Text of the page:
How to Choose the Right Packaging System

As with every decision made in a brewery, owners must make considerations before investing in a packaging system. Short-term and long-term costs, ease of ongoing maintenance, opportunities for customizable design, integration with existing bottle and can filling systems, as well as choosing the correct machine size are only a handful of things to analyze before purchasing.

Breweries can also reduce their carbon footprint and sustain more eco-friendly operations if they choose packaging products made from 100 percent recycled materials.

“Our products provide an end market for recycled HDPE, helping the economy and environment by providing jobs and keeping plastics out of the landfills and oceans while providing a second life for recycled HDPE plastic,” said Gary Panknin, PakTech’s Sustainability Officer. “Our handle recycling program also provides the opportunity for breweries to participate in keeping our products in the recycling stream and out of the waste stream.”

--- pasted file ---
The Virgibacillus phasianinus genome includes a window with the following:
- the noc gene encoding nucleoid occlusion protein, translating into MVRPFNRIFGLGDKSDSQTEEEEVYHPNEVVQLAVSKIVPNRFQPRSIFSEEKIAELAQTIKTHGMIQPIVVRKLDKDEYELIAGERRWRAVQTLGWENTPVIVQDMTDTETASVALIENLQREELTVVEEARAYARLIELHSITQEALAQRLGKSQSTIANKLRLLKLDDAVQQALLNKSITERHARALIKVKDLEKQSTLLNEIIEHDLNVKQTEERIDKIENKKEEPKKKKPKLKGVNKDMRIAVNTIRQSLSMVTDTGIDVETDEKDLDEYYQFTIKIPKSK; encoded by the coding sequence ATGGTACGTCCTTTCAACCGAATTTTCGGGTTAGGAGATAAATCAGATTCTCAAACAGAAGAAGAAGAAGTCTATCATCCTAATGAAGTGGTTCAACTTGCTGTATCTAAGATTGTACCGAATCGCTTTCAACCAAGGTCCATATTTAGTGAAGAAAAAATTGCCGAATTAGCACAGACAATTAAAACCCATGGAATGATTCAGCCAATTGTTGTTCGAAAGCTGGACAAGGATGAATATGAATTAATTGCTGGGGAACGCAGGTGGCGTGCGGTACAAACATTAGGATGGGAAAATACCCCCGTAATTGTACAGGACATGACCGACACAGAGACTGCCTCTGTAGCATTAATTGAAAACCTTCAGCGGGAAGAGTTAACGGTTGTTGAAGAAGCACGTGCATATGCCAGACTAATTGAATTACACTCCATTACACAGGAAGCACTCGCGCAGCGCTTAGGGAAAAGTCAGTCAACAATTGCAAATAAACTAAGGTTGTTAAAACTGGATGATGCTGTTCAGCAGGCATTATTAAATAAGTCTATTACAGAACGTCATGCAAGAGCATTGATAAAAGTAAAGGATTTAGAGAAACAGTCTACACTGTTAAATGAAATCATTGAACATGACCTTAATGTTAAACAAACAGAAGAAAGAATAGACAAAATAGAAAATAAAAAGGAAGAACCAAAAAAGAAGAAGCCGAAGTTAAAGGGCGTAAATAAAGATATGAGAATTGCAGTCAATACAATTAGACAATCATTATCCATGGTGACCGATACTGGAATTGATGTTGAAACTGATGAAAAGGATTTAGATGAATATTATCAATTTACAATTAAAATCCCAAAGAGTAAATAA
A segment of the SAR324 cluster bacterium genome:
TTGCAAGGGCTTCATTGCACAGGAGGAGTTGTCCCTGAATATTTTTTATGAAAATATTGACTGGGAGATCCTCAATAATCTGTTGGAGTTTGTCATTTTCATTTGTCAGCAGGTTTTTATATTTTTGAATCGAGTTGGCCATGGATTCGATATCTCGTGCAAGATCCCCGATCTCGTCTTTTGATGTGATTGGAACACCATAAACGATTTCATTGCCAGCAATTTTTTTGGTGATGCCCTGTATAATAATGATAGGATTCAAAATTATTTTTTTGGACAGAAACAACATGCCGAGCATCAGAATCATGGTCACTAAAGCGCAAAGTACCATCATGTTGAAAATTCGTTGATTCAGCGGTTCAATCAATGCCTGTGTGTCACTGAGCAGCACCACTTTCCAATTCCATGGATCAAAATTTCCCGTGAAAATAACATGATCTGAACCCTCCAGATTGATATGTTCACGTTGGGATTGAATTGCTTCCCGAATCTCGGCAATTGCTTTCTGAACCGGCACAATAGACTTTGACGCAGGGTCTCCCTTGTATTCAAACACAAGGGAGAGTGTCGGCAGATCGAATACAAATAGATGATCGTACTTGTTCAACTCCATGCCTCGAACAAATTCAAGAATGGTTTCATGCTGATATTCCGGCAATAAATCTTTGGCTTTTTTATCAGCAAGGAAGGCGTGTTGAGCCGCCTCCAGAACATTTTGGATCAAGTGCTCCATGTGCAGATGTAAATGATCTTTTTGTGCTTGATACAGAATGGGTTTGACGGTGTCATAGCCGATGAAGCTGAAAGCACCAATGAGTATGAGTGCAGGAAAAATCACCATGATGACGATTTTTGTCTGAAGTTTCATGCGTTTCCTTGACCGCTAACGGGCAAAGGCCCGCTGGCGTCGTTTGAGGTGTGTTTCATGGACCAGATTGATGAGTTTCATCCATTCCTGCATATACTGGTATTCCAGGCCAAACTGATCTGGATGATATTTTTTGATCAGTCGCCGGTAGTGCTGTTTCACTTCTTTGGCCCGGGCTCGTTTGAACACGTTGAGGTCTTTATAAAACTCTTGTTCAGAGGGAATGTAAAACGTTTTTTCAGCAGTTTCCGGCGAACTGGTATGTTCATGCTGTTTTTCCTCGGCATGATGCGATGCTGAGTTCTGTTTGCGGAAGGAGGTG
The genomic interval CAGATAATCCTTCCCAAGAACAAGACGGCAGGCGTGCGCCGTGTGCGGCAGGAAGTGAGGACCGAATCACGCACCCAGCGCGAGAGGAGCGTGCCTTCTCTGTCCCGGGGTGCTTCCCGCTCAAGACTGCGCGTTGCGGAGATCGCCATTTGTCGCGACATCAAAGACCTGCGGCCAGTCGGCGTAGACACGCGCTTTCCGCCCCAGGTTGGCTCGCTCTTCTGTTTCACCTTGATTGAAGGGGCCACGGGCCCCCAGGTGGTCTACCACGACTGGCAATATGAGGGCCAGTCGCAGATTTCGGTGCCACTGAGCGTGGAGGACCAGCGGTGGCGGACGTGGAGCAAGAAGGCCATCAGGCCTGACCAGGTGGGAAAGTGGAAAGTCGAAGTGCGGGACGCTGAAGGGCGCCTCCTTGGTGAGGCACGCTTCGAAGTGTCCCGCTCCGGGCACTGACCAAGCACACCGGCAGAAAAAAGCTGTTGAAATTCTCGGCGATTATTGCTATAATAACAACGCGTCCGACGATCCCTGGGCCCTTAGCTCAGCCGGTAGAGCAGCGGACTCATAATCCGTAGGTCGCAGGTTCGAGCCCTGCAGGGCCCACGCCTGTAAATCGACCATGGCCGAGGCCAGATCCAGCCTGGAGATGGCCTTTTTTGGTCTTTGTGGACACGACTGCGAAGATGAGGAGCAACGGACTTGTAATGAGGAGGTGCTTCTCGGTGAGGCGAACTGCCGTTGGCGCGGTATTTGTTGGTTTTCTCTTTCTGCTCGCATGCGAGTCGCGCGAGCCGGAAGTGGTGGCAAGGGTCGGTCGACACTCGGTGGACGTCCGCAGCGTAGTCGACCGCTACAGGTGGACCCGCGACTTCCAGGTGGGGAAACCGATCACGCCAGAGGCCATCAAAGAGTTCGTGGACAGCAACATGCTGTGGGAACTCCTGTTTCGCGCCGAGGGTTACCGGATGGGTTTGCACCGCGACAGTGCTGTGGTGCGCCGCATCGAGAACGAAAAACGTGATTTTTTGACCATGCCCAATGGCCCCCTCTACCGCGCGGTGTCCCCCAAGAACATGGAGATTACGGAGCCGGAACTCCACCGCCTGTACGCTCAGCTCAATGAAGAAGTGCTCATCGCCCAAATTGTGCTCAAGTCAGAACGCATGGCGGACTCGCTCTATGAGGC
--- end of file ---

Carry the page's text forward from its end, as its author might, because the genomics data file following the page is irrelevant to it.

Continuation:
According to Panknin, 102,592,428 milk jugs were kept out of landfills and repurposed into PakTech handles in 2018, and that’s only the tip of the iceberg. “In total, we have diverted 338,267,223 milk jugs from entering the waste stream, kept 20,973 tons of plastic out of the landfills and oceans, and saved 17.90-acre feet of land from being used as landfills for waste,” he said.

PakTech’s system isn’t merely a sustainability badge of honor, however. “The PakTech applicator makes our line far more efficient, and our operators do not experience wrist fatigue from manually applying the PakTech,” said Rice of Marble Brewery. “Having the Switchback cartoner allows our brands to have a clean billboard on the shelves. Using the PakTech allows us to run smaller volumes of seasonals in shrink sleeve cans without designing a carton with its associated costs and minimums.”